The Kardomah Gang are remembered in a radio play 'Return Journey' which has Thomas, on a winter's day, visiting Swansea after the war, when the Kardomah has been 'razed to the snow'. He is in search of his younger self and engages with various people to see if they have any memory of him. A passer-by says he hasn't seen him since the old Kardomah days when they would be drinking coffee-dashes and arguing the toss. Thomas asks him what they were arguing about:

Music and poetry and paintings and politics. Einstein and Epstein, Stravinsky and Greta Garbo, death and religion, Picasso and girls..........

And then?

Communism, symbolism, Bradman, Braque, the Watch Committee, free love, free beer, murder, Michaelangelo, ping-pong, ambition, Sibelius, and girls.......

Is that all?

How Dan Jones was going to compose the most prodigious symphony, Fred Jones paint the most miraculously meticulous picture, Charlie Fisher catch the poshest trout, Vernon Watkins and young Thomas write the most boiling poems, how they would ring the bells of London and paint it like a tart....

And after that?

Oh the hissing of the butt ends in the drains of the coffee dashes, and the tinkle and the gibble-gabble of the morning young lounge lizards as they talked about Augustus John, Emil Jannings, Carnera, Dracula, Amy Johnson, trial marriage, pocket money, the Welsh sea, the London stars, King Kong, anarchy, darts, T.S. Eliot and girls.........

 I wonder what the 'young lounge lizards' in the prompt picture discussed, and if it was half as interesting or as poetically remembered.


Join our own Café Society over at Sepia Saturday, where the subjects are bound to be as varied as the above, depending on how others have interpreted the prompt. If you are a true lover of all things sepia we also have a lively Facebook page.

24 comments:

  1. I've looked at images from Lincoln, I didn't know it was such a beautiful city. The castle and cathedral are impressive. The Roman gate isn't that impressive, but at least there are Roman remains present (those are very scarce in the Netherlands).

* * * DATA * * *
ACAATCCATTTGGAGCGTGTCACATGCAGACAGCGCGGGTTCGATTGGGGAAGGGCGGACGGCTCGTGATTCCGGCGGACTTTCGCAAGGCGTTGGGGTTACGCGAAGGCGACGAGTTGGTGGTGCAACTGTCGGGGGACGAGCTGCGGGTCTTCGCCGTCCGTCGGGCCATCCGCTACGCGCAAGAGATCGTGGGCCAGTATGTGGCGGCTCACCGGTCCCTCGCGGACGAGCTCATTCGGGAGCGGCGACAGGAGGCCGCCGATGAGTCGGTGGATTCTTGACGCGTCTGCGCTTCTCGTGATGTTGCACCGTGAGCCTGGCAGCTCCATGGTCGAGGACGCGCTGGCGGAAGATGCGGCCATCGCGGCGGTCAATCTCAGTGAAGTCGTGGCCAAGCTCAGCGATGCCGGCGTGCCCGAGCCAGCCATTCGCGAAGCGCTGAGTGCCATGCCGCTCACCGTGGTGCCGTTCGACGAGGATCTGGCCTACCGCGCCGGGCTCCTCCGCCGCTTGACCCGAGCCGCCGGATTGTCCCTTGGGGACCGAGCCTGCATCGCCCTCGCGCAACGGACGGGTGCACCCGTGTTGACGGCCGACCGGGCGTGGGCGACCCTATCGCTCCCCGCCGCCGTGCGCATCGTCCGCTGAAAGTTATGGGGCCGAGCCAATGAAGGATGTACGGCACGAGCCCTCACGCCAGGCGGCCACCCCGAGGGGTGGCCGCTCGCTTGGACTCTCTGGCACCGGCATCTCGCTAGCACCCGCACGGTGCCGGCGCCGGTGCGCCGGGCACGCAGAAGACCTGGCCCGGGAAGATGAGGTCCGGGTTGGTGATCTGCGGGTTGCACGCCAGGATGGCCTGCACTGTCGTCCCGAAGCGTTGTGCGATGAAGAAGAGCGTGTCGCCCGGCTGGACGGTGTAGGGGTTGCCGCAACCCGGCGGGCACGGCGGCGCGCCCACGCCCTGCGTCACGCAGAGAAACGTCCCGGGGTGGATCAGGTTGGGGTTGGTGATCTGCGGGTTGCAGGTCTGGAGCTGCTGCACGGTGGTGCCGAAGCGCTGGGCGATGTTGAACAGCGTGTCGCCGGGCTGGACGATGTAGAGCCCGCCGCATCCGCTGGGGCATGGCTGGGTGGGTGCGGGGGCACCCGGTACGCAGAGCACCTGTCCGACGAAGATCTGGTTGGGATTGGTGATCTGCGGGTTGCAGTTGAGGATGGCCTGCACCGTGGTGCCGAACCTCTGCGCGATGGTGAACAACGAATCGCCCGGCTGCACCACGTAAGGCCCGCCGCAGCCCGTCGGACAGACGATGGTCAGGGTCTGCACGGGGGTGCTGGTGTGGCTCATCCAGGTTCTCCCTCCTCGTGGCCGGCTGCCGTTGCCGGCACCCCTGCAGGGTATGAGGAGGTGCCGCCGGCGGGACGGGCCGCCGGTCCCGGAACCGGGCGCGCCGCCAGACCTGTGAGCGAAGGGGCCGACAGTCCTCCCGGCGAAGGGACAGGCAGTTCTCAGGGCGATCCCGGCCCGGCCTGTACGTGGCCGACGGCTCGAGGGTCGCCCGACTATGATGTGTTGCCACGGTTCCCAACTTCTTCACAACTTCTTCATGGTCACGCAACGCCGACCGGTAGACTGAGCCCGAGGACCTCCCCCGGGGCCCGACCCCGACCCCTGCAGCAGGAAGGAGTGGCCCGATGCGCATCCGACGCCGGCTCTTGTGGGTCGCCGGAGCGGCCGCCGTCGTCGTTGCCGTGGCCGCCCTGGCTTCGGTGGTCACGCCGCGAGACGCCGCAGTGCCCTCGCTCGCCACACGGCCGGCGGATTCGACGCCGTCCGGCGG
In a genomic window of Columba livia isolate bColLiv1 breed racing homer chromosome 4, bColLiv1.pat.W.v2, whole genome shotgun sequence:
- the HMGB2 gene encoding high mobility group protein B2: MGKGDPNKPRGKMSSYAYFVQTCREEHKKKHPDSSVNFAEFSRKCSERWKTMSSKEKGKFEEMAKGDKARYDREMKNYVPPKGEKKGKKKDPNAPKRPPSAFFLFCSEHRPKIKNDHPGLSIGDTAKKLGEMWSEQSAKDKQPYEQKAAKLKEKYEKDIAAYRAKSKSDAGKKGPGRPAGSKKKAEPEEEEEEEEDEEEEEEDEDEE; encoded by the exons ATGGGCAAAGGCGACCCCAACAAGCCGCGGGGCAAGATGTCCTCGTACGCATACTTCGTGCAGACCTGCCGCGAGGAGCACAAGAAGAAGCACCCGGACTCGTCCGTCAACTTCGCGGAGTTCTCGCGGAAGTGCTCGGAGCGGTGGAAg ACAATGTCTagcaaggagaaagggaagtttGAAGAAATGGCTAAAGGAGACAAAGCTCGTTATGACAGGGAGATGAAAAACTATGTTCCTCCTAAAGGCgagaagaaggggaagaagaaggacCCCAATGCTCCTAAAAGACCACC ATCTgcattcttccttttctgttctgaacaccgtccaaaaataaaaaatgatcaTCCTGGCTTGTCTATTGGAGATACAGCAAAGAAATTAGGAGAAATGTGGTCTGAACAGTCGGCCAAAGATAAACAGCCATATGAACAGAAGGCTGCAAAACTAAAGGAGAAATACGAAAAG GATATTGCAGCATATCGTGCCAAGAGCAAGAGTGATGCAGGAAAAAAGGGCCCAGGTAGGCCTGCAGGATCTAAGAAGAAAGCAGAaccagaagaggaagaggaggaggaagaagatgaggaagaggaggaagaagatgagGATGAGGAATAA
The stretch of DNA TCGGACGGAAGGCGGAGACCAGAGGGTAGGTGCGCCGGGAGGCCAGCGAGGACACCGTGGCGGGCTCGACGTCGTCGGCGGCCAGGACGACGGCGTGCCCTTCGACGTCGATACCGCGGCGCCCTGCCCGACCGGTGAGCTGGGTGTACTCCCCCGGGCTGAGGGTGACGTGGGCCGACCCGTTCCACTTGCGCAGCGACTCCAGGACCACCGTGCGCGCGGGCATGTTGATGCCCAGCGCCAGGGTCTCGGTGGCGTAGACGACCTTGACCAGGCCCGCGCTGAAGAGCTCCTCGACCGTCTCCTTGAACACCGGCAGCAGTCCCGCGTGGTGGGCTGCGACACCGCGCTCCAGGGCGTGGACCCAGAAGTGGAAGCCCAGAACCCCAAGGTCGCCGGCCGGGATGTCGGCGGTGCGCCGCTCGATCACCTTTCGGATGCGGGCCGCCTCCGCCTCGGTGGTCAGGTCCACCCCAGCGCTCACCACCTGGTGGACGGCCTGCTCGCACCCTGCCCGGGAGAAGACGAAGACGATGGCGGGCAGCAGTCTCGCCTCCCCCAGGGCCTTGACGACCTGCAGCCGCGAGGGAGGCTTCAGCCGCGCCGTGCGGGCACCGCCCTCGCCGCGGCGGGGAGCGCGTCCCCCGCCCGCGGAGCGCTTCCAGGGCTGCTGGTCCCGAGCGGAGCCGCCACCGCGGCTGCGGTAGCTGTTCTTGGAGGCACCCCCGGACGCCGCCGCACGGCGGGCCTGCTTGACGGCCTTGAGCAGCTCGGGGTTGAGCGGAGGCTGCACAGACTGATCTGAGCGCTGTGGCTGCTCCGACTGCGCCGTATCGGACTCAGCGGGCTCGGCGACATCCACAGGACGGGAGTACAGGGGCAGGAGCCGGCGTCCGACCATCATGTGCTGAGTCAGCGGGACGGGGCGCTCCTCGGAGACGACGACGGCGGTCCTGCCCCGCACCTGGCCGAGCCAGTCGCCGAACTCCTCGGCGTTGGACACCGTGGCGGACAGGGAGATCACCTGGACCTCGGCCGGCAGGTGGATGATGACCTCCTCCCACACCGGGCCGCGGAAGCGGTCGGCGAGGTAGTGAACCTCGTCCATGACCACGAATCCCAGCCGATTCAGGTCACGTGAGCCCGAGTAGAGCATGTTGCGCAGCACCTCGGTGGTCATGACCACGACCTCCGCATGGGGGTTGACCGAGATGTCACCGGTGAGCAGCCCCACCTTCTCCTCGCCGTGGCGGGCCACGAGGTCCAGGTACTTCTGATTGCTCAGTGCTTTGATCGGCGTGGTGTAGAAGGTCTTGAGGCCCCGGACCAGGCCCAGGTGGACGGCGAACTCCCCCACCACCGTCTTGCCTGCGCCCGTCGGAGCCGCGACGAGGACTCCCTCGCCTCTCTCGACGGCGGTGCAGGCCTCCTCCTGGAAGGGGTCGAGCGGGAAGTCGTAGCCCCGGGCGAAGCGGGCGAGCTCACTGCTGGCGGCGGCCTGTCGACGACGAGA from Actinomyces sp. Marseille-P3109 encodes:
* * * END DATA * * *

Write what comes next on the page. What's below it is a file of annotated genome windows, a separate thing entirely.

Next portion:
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  2. Such a wonderful journey going on here.....I don't drink coffee but I've a little more respect for it now.....!

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  3. Wonderful sepia photos, and so glad to hear of your own history in the coffee consumption business. Ah, when we were young we put up with so much sometimes!

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  4. That's so amazing that the Roman gate is still there. I just watched the series "Rome" so I could easily picture the Romans passing thru the gate on their way to some orgy or other.
    The "Jews House" hasn't changed that much over the years. It's nice that they haven't modernized it.
    Nancy

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  5. Thank you for the introduction to Lincoln - it has some wonderful old buildings, which has prompted my further investigating on Google Earth/StreetView. My 3g-grandparents lived there from c.1848 till 1877 and, according to the 1861 Census, my 25 year old gg-grandmother Annie Hazard worked as a housemaid at the Saracen's Head Inn. Fom what I can tell, it closed in 1959 (a decade or so before your time) and the building is now occupied by Waterstones bookshop, H. Samuel, Jewellers and Ernest Jones. Four years later she married my gg-grandfather Jabez Brown in St-Peter-at Arches, and they moved to Nottingham shortly after.

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  6. Thank you.....things to observe next time I go to Lincoln. Did you notice the remnants of the old street name...'teep'....presumably of 'Steep Hill' ?

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  7. Marilyn, I love history, it is very thrilling to imagine Roman chariots passing this gate. the Jew's house is interesting too and it has not changed much. I very much enjoyed your interesting memories.

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  8. I just keep on learning, Nell. I'd never heard of 'The Return Journey', so thanks for winding up a 'quality' post with a taste of what I'd missed.